Therefore, the statistics reflect a notable imbalance, with a predominant majority of male artists having more opportunities to create, gain recognition, and consequently, their works command higher prices. I posit that women have only recently gained the freedom to fully dedicate themselves to this ultimate hobby. I anticipate a levelling out of disparities within the next 50-100 years.
The current shift towards recognizing and appreciating women’s contributions in art is promising. I consider myself fortunate to live in the 21st century, where barriers are fewer compared to my counterparts from two centuries ago.
Culturalee: ‘Enchanted’ is your first solo exhibition in the UK. How did you and the gallery come to work together, and who came up with the ‘Enchanted’ theme?
‘Enchanted’ is a part of the Silk Road exhibition series, delving into the exploration of a woman’s joyful existence and the freedom of her creativity within the context of the East, my Motherland. While the concept is mine, I received assistance from my curator Irina Shrainer in refining and shaping it into an artistically humanitarian project.
Culturalee: Your London exhibition is dedicated to the study of mystical female images and their sacred role in religious cultures, and you examine the correlation between magic and the female image. Were there any particular artworks or mythological or folkloric stories that inspired your new body of work?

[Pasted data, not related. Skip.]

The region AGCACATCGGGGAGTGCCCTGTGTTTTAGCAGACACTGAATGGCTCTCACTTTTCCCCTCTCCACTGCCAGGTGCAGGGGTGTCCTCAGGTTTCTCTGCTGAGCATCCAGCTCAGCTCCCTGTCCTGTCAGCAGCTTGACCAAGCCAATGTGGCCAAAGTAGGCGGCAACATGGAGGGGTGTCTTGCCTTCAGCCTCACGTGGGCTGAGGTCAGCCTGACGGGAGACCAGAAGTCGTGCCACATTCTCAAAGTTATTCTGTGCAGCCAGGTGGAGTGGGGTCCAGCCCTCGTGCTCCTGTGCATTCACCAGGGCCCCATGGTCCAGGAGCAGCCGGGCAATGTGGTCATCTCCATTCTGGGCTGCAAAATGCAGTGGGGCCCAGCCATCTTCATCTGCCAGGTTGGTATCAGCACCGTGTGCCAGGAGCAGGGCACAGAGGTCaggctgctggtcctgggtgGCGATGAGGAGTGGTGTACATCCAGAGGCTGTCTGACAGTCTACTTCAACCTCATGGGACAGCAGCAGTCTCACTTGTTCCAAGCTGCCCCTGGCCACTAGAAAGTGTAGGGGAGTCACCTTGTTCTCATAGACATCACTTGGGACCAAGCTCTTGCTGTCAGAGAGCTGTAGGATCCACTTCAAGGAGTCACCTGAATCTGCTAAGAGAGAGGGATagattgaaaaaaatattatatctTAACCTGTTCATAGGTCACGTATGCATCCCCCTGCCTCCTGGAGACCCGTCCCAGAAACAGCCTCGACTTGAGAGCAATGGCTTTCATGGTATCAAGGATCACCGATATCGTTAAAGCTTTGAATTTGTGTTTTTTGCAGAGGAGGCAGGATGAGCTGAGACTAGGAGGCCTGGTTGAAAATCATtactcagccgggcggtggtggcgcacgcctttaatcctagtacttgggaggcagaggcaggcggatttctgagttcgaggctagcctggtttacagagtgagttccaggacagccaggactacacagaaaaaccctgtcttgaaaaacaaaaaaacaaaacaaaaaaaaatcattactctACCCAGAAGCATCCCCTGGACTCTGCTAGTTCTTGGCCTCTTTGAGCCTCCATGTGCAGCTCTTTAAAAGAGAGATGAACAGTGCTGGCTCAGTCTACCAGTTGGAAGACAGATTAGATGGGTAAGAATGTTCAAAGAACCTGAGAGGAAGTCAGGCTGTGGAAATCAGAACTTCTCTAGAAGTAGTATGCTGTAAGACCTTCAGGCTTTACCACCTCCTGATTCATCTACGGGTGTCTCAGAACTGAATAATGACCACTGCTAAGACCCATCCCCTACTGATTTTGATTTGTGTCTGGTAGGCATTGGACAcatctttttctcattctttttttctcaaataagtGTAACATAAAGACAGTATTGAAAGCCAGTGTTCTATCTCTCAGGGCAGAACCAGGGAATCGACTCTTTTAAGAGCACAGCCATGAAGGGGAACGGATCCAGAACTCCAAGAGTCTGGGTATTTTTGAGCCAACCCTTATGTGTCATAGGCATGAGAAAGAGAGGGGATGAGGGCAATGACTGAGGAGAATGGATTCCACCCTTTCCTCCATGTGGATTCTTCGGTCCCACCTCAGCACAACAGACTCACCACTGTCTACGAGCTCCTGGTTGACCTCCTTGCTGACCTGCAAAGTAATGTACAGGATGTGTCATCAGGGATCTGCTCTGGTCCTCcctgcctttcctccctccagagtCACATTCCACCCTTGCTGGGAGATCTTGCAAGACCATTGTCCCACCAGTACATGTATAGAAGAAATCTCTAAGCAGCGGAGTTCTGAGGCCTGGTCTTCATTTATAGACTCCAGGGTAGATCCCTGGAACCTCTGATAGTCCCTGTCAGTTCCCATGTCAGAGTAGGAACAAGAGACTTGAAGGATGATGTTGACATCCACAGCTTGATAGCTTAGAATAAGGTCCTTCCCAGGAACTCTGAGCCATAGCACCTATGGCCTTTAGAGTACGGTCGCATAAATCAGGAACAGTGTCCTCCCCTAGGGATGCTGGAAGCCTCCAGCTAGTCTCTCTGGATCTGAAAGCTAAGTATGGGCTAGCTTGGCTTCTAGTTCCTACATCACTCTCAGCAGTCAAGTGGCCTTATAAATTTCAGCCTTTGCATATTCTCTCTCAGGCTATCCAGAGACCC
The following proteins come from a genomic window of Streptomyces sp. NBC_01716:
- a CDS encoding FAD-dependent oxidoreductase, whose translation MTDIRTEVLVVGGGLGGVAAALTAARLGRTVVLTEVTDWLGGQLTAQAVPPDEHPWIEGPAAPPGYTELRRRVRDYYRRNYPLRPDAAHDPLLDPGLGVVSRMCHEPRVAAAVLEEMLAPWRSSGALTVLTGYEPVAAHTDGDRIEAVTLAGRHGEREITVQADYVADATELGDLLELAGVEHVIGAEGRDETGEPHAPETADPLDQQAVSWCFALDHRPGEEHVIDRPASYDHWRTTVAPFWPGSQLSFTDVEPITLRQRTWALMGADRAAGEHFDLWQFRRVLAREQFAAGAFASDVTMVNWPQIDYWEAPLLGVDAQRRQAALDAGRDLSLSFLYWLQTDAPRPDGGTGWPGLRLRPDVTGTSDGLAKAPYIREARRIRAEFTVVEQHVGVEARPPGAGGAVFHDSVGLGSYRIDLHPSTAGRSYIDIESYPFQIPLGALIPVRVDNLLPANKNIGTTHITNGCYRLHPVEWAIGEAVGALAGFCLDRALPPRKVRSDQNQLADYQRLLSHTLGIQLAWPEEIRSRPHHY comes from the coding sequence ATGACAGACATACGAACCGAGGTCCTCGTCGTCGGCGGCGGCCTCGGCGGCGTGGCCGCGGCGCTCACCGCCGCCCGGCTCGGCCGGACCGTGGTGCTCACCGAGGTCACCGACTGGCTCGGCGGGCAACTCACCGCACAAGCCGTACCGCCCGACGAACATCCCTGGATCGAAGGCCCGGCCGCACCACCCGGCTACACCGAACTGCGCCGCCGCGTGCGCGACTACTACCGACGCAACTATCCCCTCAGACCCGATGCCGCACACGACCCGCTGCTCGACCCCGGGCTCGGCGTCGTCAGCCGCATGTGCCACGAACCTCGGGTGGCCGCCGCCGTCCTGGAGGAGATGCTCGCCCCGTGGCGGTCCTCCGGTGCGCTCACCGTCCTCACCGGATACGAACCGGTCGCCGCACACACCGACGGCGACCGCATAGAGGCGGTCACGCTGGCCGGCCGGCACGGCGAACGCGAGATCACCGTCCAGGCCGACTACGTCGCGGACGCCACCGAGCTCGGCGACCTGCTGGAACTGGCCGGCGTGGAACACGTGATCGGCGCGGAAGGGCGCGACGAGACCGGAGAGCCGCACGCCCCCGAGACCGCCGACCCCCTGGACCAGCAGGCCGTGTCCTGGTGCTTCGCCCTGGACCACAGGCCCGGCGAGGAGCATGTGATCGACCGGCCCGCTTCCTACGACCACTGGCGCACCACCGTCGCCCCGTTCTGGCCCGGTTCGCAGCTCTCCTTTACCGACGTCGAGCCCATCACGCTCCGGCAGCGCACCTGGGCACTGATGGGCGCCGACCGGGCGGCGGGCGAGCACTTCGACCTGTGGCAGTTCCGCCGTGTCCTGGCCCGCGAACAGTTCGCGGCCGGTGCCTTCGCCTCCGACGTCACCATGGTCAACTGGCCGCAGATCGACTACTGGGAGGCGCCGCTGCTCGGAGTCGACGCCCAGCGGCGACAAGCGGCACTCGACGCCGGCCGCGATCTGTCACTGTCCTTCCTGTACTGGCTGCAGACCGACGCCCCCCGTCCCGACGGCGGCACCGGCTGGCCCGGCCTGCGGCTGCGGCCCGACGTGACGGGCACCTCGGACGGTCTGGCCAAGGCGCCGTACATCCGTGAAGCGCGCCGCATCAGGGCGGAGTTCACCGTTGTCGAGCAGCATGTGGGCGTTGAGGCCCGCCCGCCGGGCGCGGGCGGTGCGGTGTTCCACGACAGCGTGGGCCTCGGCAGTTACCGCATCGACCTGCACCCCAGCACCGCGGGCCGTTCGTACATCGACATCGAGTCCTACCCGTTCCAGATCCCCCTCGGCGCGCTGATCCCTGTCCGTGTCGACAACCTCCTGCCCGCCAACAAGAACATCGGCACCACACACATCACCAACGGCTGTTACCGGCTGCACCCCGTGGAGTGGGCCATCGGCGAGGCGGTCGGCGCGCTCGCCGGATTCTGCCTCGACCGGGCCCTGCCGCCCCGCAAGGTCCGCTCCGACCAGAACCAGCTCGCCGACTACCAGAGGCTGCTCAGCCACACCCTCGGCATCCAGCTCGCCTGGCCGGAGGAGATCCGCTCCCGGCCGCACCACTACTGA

I can’t pinpoint a specific artwork or folkloric story that influences me. Instead, I might say that the myriad mythological stories I’ve read have become absorbed within me, reflecting in my artistic works.
Culturalee: At the 2022 Venice Biennale there was a big focus on women surrealists, in particular Leonora Carrington, the visionary Surrealist painter and writer who died in 2011, whose work inspired the Biennale’s theme “The Milk of Dreams”, and curator Cecilia Alemani featured Carrington’s work alongside other women artists inspired by surrealism and also by folklore and witchcraft. Would you say that your art is inspired by surrealism or by Carrington’s oeuvre?